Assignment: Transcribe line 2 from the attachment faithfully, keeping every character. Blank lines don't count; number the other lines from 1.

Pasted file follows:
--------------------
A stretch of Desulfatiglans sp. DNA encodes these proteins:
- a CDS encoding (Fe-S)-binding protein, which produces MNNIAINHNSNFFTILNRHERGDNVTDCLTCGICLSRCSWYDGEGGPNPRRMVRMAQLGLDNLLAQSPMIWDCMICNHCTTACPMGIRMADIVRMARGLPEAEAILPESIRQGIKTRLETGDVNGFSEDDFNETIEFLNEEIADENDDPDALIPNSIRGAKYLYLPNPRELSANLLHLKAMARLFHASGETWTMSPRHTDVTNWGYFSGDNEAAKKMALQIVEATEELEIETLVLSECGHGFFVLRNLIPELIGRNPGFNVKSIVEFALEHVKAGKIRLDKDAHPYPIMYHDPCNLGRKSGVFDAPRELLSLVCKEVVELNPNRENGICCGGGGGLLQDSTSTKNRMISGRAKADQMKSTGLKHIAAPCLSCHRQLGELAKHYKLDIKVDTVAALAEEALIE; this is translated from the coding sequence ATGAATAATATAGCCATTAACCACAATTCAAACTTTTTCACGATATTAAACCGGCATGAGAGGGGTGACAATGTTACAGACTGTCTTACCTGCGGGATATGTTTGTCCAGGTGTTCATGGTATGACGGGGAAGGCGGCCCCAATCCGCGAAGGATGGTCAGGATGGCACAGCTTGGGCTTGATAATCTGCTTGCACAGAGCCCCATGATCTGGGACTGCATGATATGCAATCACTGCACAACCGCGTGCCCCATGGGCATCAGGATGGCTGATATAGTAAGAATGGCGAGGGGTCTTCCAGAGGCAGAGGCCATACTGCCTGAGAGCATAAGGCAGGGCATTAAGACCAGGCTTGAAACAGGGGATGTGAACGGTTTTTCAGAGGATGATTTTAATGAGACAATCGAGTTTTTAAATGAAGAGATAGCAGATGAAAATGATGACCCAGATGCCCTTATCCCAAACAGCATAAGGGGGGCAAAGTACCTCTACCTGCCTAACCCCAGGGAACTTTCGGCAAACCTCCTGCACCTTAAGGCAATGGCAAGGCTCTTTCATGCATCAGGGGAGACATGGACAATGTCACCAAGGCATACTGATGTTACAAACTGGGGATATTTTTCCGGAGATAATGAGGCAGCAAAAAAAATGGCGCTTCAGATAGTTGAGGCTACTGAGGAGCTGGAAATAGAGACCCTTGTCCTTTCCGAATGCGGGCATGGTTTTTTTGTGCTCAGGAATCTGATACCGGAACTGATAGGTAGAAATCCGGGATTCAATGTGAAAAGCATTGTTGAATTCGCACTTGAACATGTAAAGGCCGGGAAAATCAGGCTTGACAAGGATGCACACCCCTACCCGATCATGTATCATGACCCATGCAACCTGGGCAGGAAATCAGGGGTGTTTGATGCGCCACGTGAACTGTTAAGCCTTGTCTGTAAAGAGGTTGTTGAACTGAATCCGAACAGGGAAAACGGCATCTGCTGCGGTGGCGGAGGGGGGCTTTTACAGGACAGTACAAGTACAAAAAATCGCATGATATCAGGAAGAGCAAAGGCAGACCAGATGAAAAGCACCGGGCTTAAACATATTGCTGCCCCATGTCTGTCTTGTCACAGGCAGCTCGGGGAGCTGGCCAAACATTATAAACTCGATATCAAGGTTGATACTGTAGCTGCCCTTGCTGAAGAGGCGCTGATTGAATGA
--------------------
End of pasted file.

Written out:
- a CDS encoding (Fe-S)-binding protein, which produces MNNIAINHNSNFFTILNRHERGDNVTDCLTCGICLSRCSWYDGEGGPNPRRMVRMAQLGLDNLLAQSPMIWDCMICNHCTTACPMGIRMADIVRMARGLPEAEAILPESIRQGIKTRLETGDVNGFSEDDFNETIEFLNEEIADENDDPDALIPNSIRGAKYLYLPNPRELSANLLHLKAMARLFHASGETWTMSPRHTDVTNWGYFSGDNEAAKKMALQIVEATEELEIETLVLSECGHGFFVLRNLIPELIGRNPGFNVKSIVEFALEHVKAGKIRLDKDAHPYPIMYHDPCNLGRKSGVFDAPRELLSLVCKEVVELNPNRENGICCGGGGGLLQDSTSTKNRMISGRAKADQMKSTGLKHIAAPCLSCHRQLGELAKHYKLDIKVDTVAALAEEALIE; this is translated from the coding sequence ATGAATAATATAGCCATTAACCACAATTCAAACTTTTTCACGATATTAAACCGGCATGAGAGGGGTGACAATGTTACAGACTGTCTTACCTGCGGGATATGTTTGTCCAGGTGTTCATGGTATGACGGGGAAGGCGGCCCCAATCCGCGAAGGATGGTCAGGATGGCACAGCTTGGGCTTGATAATCTGCTTGCACAGAGCCCCATGATCTGGGACTGCATGATATGCAATCACTGCACAACCGCGTGCCCCATGGGCATCAGGATGGCTGATATAGTAAGAATGGCGAGGGGTCTTCCAGAGGCAGAGGCCATACTGCCTGAGAGCATAAGGCAGGGCATTAAGACCAGGCTTGAAACAGGGGATGTGAACGGTTTTTCAGAGGATGATTTTAATGAGACAATCGAGTTTTTAAATGAAGAGATAGCAGATGAAAATGATGACCCAGATGCCCTTATCCCAAACAGCATAAGGGGGGCAAAGTACCTCTACCTGCCTAACCCCAGGGAACTTTCGGCAAACCTCCTGCACCTTAAGGCAATGGCAAGGCTCTTTCATGCATCAGGGGAGACATGGACAATGTCACCAAGGCATACTGATGTTACAAACTGGGGATATTTTTCCGGAGATAATGAGGCAGCAAAAAAAATGGCGCTTCAGATAGTTGAGGCTACTGAGGAGCTGGAAATAGAGACCCTTGTCCTTTCCGAATGCGGGCATGGTTTTTTTGTGCTCAGGAATCTGATACCGGAACTGATAGGTAGAAATCCGGGATTCAATGTGAAAAGCATTGTTGAATTCGCACTTGAACATGTAAAGGCCGGGAAAATCAGGCTTGACAAGGATGCACACCCCTACCCGATCATGTATCATGACCCATGCAACCTGGGCAGGAAATCAGGGGTGTTTGATGCGCCACGTGAACTGTTAAGCCTTGTCTGTAAAGAGGTTGTTGAACTGAATCCGAACAGGGAAAACGGCATCTGCTGCGGTGGCGGAGGGGGGCTTTTACAGGACAGTACAAGTACAAAAAATCGCATGATATCAGGAAGAGCAAAGGCAGACCAGATGAAAAGCACCGGGCTTAAACATATTGCTGCCCCATGTCTGTCTTGTCACAGGCAGCTCGGGGAGCTGGCCAAACATTATAAACTCGATATCAAGGTTGATACTGTAGCTGCCCTTGCTGAAGAGGCGCTGATTGAATGA